quite effective, although it will not induce many nightmares in today's jaded
film's set design and the lighting scheme fare better but do not quite hit the
mark, either. Except for a few
foggy scenes in a cemetery, the film is not very atmospheric.
Dracula's castle even resembles a set from an original series episode of Star
Trek, when an away-team has beamed down to some exotic planet!
To be fair, the film's small budget probably did not allow for many
lavished embellishments or fancy camera movements.
Under such conditions, the film is still decent but leaves one wishing
for more, somehow.
general, there really isn't any sense of real character development, either.
The film seems to rely more upon our pre-knowledge of these characters
from the Universal films than from the actual script.
Most of the characters do the typically stupid things that people in
horror films always do. For
instance, after a young girl is nearly attacked by a vampire, what does she do? The following night, she wanders out alone in the dark again,
encounters the same vampire again, and follows it again! When another
character has a chance to stake the helpless Count Dracula, what does he do?
He nonchalantly turns his back on the Count until the sun sets, after
which point Dracula raises and then the party's over.
Horror films probably would not be very scary if people only ever acted
the acting is mostly B-rate. The
exceptions are Peter Cushing, who is reliably stoic, and Christopher Lee, who is
magnificent as Dracula. The
performances of rest of the cast, however, are uneven.
Michael Gough, a solid character actor who has made a career of appearing
in supernatural (or super-hero) films, comes across as rather dull and useless.
The women in the film, uniformly bland, exist mainly to provide pretty
appetizers for the Count. In
general, Hammer women tend to come in either a dim-witted variety or a buxom
variety (and sometimes, both together). Feminists
probably will not like Hammer films very much.
this film, the women seem to actively seek out Dracula's attention!
They toss away the garlic and open their windows.
They often do nothing more interesting than lie around on their beds in
nightgowns, anticipating Dracula's arrival.
There's no screaming or running away here.
There is only expectant submission, almost of a sexual nature. But then again, if Hammer wished to spice up their horror
films with pretty but vacuous women, why complain?
These films, in essence, were the precedent of today's slasher and teen
horror flicks, although Hammer productions were generally classier.
any event, Horror of Dracula still
features Christopher Lee, and he is absolutely the best thing in this film.
He has great screen presence, and it is too bad that he doesn't utter a
single word after the film's early scenes.
In his follow-up, Dracula, Prince
of Darkness, Lee doesn't even have a single line in the entire film!
It's a wasted opportunity to make use of that solid, baritone voice.
despite its minor flaws (many inherent to the horror genre anyhow), Horror
of Dracula has many fans and is undoubtedly a cult classic.
And like most cult films, it is able to transcend its weaknesses, thanks
here to a rousing, star-making performance by Christopher Lee. In the end, that is all that really matters.
Any actor who has made a career out of whupping the likes of James Bond,
Gandalf the Grey, a whiny young Darth Vader, and even a unicorn or two is okay
in my book! See Horror
of Dracula for Christopher Lee, and see for yourself why legions of horror
fans consider him the penultimate Dracula.
is presented in widescreen. It has
a decent image, but the source print could have used a little touch-up work.
There are a small number of minor scratches and dust marks here and there.
The overall appearance of the film is also slightly on the soft side, but
this appears to be related to the film stock.
Fortunately, the transfer is otherwise quite acceptable, and I did not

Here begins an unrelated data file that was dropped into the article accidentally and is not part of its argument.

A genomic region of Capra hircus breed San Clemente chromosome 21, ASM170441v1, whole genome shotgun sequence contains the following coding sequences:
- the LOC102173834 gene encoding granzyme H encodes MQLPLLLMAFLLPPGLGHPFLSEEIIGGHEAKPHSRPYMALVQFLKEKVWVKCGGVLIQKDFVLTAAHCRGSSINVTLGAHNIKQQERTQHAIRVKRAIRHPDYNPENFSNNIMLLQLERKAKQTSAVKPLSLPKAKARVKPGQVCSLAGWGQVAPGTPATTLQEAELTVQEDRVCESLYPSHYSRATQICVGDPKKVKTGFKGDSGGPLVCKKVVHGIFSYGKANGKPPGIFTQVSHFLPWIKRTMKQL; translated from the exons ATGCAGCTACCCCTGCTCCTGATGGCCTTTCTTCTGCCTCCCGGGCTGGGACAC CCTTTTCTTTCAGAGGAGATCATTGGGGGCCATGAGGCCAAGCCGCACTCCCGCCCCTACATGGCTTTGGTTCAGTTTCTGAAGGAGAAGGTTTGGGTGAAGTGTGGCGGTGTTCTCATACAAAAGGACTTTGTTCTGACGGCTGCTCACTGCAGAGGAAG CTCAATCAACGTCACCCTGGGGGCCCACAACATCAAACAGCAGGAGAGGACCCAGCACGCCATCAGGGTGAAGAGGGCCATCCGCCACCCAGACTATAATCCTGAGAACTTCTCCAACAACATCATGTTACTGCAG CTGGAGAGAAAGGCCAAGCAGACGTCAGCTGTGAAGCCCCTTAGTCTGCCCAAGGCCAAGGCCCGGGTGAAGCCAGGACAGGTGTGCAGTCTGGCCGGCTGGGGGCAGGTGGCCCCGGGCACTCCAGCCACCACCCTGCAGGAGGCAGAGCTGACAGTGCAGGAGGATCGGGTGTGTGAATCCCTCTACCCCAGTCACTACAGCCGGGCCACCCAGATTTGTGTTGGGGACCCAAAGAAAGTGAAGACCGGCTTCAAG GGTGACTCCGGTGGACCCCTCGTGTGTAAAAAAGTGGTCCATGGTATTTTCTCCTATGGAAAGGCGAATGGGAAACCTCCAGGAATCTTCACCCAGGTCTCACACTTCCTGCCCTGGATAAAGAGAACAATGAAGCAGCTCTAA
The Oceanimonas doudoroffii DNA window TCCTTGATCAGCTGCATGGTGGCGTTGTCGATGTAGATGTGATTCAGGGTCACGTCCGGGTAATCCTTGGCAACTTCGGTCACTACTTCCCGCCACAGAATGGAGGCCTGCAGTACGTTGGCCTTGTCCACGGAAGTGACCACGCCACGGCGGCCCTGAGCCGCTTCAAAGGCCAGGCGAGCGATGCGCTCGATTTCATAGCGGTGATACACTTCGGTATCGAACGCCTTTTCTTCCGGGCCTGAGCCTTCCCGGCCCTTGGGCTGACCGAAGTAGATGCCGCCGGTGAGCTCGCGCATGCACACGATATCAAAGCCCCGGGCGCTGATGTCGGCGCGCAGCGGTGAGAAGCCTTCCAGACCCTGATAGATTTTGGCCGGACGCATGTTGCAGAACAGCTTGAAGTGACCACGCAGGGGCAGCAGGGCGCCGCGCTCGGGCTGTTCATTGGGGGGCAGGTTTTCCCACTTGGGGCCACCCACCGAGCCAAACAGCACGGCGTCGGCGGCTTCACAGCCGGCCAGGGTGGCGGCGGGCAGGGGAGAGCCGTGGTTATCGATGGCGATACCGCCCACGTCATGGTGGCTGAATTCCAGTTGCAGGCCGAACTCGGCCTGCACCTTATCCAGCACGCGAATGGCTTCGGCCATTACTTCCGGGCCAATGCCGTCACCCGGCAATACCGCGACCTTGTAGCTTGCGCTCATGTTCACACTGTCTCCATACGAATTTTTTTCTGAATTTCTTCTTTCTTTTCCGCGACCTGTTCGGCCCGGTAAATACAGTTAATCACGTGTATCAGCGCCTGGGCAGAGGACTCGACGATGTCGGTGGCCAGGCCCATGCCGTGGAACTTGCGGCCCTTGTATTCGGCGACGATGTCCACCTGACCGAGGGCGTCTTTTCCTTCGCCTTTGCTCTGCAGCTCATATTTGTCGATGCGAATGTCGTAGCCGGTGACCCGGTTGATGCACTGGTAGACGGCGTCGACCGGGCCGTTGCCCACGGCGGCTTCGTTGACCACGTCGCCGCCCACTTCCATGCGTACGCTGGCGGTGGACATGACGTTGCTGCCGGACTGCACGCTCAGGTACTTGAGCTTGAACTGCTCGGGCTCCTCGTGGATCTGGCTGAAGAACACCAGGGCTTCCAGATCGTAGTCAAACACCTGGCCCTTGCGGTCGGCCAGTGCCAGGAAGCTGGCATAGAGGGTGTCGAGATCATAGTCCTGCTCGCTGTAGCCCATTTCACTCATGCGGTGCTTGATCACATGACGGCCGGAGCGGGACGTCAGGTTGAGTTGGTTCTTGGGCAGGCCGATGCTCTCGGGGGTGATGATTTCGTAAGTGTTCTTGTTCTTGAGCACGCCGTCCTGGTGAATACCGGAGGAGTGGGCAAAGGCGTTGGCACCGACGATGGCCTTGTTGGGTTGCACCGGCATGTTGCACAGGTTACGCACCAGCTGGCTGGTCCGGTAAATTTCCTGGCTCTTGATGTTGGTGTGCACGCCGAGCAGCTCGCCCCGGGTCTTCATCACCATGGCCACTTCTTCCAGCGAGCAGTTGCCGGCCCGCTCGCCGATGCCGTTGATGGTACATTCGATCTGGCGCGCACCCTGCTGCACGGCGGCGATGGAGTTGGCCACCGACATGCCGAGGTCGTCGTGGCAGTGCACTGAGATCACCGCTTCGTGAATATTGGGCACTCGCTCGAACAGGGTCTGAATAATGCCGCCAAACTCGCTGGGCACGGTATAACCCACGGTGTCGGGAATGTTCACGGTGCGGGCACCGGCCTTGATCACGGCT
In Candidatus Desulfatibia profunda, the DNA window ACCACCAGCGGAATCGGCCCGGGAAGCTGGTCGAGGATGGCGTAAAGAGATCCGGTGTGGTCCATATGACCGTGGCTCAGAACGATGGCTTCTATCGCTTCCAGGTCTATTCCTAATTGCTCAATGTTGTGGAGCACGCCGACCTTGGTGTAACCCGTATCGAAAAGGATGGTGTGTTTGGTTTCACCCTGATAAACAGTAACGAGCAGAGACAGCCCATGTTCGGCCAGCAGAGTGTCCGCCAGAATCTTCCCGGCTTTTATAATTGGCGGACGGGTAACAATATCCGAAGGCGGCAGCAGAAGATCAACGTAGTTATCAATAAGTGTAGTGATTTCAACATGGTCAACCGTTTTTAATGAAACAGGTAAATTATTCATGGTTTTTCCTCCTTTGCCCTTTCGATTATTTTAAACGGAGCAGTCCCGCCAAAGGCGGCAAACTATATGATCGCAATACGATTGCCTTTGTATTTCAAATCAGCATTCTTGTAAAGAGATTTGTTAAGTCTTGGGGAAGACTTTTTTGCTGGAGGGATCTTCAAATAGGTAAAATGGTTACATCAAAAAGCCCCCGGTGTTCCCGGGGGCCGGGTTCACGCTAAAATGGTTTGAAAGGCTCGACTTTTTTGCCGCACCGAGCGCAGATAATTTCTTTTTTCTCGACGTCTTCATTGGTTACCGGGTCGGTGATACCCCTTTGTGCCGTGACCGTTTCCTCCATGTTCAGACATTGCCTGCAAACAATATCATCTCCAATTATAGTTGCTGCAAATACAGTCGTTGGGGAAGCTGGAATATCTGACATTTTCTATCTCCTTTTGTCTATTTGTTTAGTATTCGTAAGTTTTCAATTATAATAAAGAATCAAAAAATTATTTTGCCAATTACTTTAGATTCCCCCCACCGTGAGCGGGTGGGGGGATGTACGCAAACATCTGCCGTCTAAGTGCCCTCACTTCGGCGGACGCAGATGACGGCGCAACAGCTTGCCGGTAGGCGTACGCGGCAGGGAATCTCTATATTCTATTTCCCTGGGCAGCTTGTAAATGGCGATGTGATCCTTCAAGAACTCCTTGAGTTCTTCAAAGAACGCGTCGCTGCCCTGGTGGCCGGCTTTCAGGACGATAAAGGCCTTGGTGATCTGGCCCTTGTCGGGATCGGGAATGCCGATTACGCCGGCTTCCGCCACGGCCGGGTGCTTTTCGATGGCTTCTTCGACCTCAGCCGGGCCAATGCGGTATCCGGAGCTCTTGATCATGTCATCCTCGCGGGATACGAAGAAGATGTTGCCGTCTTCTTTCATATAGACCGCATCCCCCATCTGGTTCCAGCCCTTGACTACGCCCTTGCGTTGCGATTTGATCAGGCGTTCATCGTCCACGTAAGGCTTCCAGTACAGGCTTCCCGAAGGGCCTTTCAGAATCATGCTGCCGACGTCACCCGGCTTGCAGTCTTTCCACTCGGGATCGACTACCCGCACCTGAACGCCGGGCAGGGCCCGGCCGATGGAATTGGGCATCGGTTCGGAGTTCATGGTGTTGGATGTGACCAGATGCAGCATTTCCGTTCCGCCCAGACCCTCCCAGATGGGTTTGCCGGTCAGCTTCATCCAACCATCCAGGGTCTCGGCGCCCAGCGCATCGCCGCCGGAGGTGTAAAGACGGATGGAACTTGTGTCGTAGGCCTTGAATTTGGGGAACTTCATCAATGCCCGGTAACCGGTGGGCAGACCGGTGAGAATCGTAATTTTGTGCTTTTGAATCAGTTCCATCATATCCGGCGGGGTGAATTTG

notice any glaring compression artifacts.
color cinematography is a little problematic.
It certainly looks pretty, without a doubt, but perhaps it is too
cheerful. That's right - Technicolor is fine for a Hollywood musical
but seems out of place in a horror film. Understandingly,
color films generate more interest than black & white films and will
certainly draw larger audiences, but it should be noted that Horror
of Dracula is most effective during night scenes, when everything is mostly
in shades of dark gray. Shadows and
darkness, silhouettes and flickering lights, these are the stuff of great horror
films! Only black & white
photography can adequately capture these images effectively.
Thus, although Horror of Dracula
has its moments, its power is somewhat diminished by the bright, glowing colors.
One favorable aspect of the Technicolor photography, however, is that it
gives Hammer an opportunity to use flashy red colors (as in bloody) as often as
possible. Dracula's mouth
frequently drips of fresh blood, and even the opening credits are highlighted in
blood-red hues. For a 1950's film,
it is rather bloody (though very tame by today's standards).
again, Hammer made dozens of highly successful horror films with Technicolor, so
what do I know?
is presented with its original mono track.
It is perfectly fine although it is a little shrill at times and lacks
the dynamic punch that more modern soundtracks have.
The audio is clean of hiss or crackles, and while we can ponder what
sorts of improvements a new 5.1 audio upgrade might have brought, I've heard
enough botched jobs in this area to be satisfied with the decent mono audio as
to start with, the back cover art on the DVD case has a misreferenced photograph
from another Hammer film altogether, but that's no big deal.
It's just packaging. Only
the movie on the disc matters, even if there is little else on this DVD beside
the best "feature" is the vintage theme music (lifted directly from
the first few minutes of the film itself) that plays during the menu screen.
The music has a great, classic-horror feel to it, and next to Christopher
Lee, is probably my favorite thing about the film.
That doesn't say much for the actual extra features, I'm afraid. There is a one-page cast & crew section.
There is an old trailer. And
then, there is a very brief essay listing Christopher Lee's six other Hammer
appearances as Dracula. That is
the brevity of the film, Warner Brothers could easily have included a lot more
extras for this cult film but sadly did not choose to do so.
Michael Gough appeared in another highly-profiled series of films about another
bat person. He played Alfred, the
butler in Warner Brothers' Batman